Developing a Fair and Transparent Workplace Investigation Process

Recent events have put a brighter spotlight on sexual harassment allegations and the defenses against such complaints. Long before the Brett Kavanaugh Supreme Court confirmation hearings, the #MeToo movement raised questions about how people in subordinate roles could voice complaints against supervisors and still maintain their careers.

Normally, when people dare to come forward, actions or resolutions will come about after an investigation. But every corporation has a different investigation process and the methods used to uncover harassment, discrimination, or retaliation may be deeply flawed.

Stating that an “investigation” will occur may not build confidence that real fact-finding and analysis will take place. Yes, companies are required by law to conduct some type of investigation amid harassment or discrimination claims, but this does not mean they’ve created and implemented a fair process that not only supports employee concerns but can hold up as evidence should the company need to defend itself in litigation.

Actions to consider with workplace investigations include:

  1. Put it in writing.The employee handbook should include a comprehensive, step-by-step explanation of what an investigation will entail. Define what will trigger an investigation, outline the process, detail how management will get involved, and explain the protections that are in place for the employee reporting the problem or incidents. Clearly communicating all aspects of the investigation is good for the corporation as well as the employees.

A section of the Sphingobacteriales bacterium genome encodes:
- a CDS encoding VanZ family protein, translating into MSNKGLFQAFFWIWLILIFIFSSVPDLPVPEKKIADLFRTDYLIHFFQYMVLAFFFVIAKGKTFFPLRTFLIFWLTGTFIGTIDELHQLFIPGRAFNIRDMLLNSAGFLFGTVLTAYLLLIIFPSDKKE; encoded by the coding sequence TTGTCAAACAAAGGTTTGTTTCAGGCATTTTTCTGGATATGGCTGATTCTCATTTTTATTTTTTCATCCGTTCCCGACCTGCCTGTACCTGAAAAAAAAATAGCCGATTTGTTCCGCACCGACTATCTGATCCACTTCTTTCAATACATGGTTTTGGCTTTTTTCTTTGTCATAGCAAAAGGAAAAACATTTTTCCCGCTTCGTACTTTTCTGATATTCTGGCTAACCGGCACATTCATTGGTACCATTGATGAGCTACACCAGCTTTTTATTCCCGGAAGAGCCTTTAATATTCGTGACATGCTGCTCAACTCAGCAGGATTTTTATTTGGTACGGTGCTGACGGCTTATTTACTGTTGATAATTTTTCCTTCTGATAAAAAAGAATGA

2. Seek outside guidance in structuring the investigatory process and scope.Whether you hire legal counsel or specific consulting services, it is wise to seek advice from experts when developing your plan. The Society for Human Resources Management (SHRM) states that good investigations are based on a fully vetted plan. The plan should include who will be interviewed, what kind of evidence will be collected, and who will develop a written report and be responsible for follow-up.
  3. Be timely but thoughtful.By acting quickly, the company sends a message that the event is of significant importance. During interviews, being sensitive to all parties and their concerns is critical. Always find ways to protect employees who may be in fear or in harm’s way.
  4. Prepare a written report and follow-up.The U.S. Equal Employment Opportunity Commission (EEOC) provides best practices on how to assess and finalize an investigation. Again, seeking outside guidance may be needed if transferring or terminating an employee.
  5. Audit your results and modify your processes as needed.Your investigation methods should be continually improving. Learn from your mistakes and take a hard look at your company’s culture and the leaders who are advancing fairness versus those who are unwilling to change. Create committees who can elicit feedback and report back to management concerning employee attitudes about culture, fairness, and transparency.

It is crucial to understand that investigations cannot be one-sided. Sadly, as a group, human resources professionals have developed a reputation for protecting the powerful. Because many human resources professionals also report to leadership, they may not feel comfortable in combatting serious complaints against high-profile employees. This behavior is no longer acceptable and can create tremendous risks for employers. Times are changing, and so should your corporation’s policies.